It looks like there will be a contested election for seats on the board of the State Employees’ Credit Union, the $50 billion financial institution with 2.7 million members and offices in every N.C. county.
Three nominees seeking to be on the ballot for election received more than 4,000 signatures from credit union members, according to Jim Blaine, the former SECU CEO who has questioned the group’s leadership over the last two years. SECU rules require that the potential nominees receive 500 signatures by paper ballot.
Hundreds of members took part in the signature gathering effort, Blaine says.
The 11-member SECU board has a nominating committee that has picked three people as its preferred slate for the election, which will conclude at the group’s annual meeting on Oct. 10. The names of those three people will be disclosed on Friday, according to the credit union website.
“A contested election should benefit all employees and help clarify and explain the future direction of SECU,” Blaine said in an Aug. 14 post on his website.
Three current board members are up for re-election: Jo Anne Sanford, Alice Garland, and Thomas Parrish. Sanford is a Raleigh lawyer and a former N.C. Utilities Commission chair. Garland was the top executive at the N.C. Lottery from 2010-2018. Parrish is a veteran state information systems executive who works at the N.C. Department of Public Safety.
The independent self-nominated candidates are:
- Michael Clements lives in Winston-Salem and is a retired state employee who worked in public health in several counties.
- Barbara Perkins is a Raleigh CPA who worked in finance jobs for state and private companies.
- Chuck Stone lives in Goldsboro and worked as a healthcare administrator at state mental-health hospitals. He also was operations director at the State Employees Association of North Carolina.
SECU has not had a contested election board since 2013, Blaine says. He’s created a blog that repeatedly questions SECU’s board for various policy changes, including making changes in the group’s election processes. He says he favors candidates who will raise questions about the existing board’ strategies, including some significant changes occurring following the September 2021 hiring of veteran industry CEO and regulator Jim Hayes as CEO.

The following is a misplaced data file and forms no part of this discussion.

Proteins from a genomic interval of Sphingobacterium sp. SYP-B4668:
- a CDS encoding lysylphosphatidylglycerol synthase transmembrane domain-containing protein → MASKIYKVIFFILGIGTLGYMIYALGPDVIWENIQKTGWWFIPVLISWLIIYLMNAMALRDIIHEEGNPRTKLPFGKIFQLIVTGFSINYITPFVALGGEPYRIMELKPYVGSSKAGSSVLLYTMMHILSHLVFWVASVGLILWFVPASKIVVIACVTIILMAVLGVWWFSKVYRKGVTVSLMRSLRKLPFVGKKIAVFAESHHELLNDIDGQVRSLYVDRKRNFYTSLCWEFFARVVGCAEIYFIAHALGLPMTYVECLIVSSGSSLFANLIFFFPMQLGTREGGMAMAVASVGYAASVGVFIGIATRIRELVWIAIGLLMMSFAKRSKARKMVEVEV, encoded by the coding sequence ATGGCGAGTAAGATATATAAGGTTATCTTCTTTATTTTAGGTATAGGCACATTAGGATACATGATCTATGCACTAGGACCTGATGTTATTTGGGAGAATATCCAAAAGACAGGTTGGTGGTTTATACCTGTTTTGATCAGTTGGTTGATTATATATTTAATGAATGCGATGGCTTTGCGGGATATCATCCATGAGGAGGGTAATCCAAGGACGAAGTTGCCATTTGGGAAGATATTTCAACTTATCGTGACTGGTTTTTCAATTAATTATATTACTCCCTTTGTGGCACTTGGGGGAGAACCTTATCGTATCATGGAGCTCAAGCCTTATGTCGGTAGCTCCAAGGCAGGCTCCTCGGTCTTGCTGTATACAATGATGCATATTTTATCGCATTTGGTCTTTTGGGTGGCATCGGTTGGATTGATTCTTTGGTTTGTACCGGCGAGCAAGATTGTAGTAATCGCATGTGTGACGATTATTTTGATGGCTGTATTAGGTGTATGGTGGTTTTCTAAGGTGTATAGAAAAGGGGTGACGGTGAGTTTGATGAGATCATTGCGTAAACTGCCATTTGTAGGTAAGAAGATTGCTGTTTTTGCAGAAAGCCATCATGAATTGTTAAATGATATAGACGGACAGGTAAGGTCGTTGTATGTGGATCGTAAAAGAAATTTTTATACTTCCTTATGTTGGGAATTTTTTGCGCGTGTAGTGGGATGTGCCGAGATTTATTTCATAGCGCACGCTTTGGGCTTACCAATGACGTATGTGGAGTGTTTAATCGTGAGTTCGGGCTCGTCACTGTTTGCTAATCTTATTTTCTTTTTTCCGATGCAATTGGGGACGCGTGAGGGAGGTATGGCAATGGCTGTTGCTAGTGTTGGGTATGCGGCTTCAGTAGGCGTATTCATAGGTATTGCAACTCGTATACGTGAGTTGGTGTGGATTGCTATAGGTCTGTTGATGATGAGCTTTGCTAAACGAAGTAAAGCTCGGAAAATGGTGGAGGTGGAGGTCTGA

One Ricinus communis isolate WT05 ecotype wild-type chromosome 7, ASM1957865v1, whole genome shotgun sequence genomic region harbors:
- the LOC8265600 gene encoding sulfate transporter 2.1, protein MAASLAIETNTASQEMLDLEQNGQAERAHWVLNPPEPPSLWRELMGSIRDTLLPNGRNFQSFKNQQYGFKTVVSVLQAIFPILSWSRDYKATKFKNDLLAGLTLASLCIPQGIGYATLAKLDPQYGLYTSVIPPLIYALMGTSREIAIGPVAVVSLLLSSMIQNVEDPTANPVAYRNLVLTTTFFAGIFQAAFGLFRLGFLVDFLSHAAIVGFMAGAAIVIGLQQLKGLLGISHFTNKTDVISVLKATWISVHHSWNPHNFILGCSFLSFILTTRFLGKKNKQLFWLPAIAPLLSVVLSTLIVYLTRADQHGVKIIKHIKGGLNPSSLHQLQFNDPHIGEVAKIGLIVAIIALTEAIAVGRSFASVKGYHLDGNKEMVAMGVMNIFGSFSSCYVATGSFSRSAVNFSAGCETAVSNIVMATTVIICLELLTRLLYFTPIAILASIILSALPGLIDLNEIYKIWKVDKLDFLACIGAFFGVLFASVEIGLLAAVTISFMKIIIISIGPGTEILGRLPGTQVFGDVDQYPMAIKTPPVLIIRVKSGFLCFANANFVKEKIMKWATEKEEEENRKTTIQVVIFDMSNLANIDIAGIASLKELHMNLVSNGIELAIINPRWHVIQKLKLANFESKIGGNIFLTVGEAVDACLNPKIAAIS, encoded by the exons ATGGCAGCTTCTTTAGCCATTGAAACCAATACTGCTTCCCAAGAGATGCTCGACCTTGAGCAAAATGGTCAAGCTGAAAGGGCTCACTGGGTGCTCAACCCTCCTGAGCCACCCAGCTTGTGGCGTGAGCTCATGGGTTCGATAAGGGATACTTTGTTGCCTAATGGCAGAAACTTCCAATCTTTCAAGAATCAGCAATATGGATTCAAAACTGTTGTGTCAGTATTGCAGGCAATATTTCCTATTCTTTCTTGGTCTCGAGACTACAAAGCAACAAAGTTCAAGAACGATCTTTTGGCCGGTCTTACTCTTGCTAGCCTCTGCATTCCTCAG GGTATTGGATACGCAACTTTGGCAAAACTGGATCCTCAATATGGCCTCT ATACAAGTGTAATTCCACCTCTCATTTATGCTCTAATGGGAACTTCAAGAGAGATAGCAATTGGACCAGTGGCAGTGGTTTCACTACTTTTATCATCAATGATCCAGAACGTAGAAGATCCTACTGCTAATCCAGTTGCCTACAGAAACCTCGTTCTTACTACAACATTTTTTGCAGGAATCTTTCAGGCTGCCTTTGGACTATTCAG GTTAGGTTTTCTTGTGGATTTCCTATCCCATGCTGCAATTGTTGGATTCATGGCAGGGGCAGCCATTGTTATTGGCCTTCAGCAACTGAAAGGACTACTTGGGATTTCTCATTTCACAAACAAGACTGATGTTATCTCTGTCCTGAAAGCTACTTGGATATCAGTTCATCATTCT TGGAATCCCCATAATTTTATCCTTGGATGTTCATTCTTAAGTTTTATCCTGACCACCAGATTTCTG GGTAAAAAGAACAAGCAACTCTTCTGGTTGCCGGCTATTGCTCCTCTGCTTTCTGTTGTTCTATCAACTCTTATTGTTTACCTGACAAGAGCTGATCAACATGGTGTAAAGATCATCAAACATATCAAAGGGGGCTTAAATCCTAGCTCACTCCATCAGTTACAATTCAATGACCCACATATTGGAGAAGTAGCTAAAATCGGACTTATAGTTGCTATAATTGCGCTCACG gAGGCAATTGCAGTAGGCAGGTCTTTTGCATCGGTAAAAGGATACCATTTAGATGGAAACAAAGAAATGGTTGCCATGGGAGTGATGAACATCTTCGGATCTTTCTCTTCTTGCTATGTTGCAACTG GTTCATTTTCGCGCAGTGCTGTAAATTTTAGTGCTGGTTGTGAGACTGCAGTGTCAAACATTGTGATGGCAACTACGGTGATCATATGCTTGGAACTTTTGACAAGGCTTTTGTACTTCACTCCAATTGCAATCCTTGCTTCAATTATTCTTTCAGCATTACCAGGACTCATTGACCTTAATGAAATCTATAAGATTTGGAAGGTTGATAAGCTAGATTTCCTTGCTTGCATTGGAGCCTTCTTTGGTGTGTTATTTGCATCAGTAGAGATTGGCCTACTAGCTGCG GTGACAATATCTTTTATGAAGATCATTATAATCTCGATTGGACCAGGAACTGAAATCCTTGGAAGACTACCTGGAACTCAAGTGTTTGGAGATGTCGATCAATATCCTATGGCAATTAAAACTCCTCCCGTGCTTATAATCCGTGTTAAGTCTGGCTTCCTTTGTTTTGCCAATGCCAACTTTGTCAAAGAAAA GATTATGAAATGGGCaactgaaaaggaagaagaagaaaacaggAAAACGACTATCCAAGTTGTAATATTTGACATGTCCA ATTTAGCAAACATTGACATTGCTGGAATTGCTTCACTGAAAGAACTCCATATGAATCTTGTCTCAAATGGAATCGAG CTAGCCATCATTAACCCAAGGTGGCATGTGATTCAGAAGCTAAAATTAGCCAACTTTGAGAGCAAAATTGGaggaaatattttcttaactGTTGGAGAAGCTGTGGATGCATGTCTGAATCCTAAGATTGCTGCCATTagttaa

Hayes pledged to make SECU more competitive by improving technology, allowing for more employee input on decisions, and instituting “risk-based lending,” which is ubiquitous in the financial services industry by setting rates partly on borrowers’ credit scores.
SECU had been among the only U.S. lenders that levied the same rates for loans for each member. Blaine and his successor, Mike Lord, view the strategy as both ethically correct and smart business because it differentiated the nation’s second-largest credit union from for-profit banks. Blaine led the group from 1979 through 2016, while Lord was CEO from 2016-21.
The credit union needed to offer tiered lending rates to compete for business from members who were opting for other lenders that offer better terms, according to Hayes.
He left SECU this summer to become CEO at a Maryland-based credit union serving State Department employees. The Raleigh credit union is now led by Leigh Brady, who has worked for the organization for more than 35 years.
The board elections will include absentee voting between Sept. 1 and Oct. 3 through online and paper ballot channels. Members will also be eligible to vote at the annual meeting.
SECU reported assets of $49.6 billion and deposits of $44.9 billion as of June 30, compared with $53.1 billion and $48.9 billion a year earlier. Net income for the first half of the year totaled $245 million, versus $284 million in the same period last year.